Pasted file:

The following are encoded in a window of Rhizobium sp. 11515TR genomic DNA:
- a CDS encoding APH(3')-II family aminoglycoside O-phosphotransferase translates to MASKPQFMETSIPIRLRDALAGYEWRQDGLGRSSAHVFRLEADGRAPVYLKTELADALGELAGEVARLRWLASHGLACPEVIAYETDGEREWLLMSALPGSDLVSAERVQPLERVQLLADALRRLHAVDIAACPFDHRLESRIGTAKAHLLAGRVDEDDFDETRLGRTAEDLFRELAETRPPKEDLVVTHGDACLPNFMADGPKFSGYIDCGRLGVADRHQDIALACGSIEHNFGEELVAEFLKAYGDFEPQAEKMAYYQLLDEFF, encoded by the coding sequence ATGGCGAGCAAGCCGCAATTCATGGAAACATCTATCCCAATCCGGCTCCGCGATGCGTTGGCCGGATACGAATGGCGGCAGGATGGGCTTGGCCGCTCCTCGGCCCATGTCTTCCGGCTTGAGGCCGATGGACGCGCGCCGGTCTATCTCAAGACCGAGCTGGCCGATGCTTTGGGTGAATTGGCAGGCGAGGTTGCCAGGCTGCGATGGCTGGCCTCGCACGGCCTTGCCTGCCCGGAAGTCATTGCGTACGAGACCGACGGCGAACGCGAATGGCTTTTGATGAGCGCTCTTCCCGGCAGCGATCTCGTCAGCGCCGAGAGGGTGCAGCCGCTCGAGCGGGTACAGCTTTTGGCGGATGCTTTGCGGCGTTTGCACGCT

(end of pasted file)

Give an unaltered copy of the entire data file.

The following are encoded in a window of Rhizobium sp. 11515TR genomic DNA:
- a CDS encoding APH(3')-II family aminoglycoside O-phosphotransferase translates to MASKPQFMETSIPIRLRDALAGYEWRQDGLGRSSAHVFRLEADGRAPVYLKTELADALGELAGEVARLRWLASHGLACPEVIAYETDGEREWLLMSALPGSDLVSAERVQPLERVQLLADALRRLHAVDIAACPFDHRLESRIGTAKAHLLAGRVDEDDFDETRLGRTAEDLFRELAETRPPKEDLVVTHGDACLPNFMADGPKFSGYIDCGRLGVADRHQDIALACGSIEHNFGEELVAEFLKAYGDFEPQAEKMAYYQLLDEFF, encoded by the coding sequence ATGGCGAGCAAGCCGCAATTCATGGAAACATCTATCCCAATCCGGCTCCGCGATGCGTTGGCCGGATACGAATGGCGGCAGGATGGGCTTGGCCGCTCCTCGGCCCATGTCTTCCGGCTTGAGGCCGATGGACGCGCGCCGGTCTATCTCAAGACCGAGCTGGCCGATGCTTTGGGTGAATTGGCAGGCGAGGTTGCCAGGCTGCGATGGCTGGCCTCGCACGGCCTTGCCTGCCCGGAAGTCATTGCGTACGAGACCGACGGCGAACGCGAATGGCTTTTGATGAGCGCTCTTCCCGGCAGCGATCTCGTCAGCGCCGAGAGGGTGCAGCCGCTCGAGCGGGTACAGCTTTTGGCGGATGCTTTGCGGCGTTTGCACGCT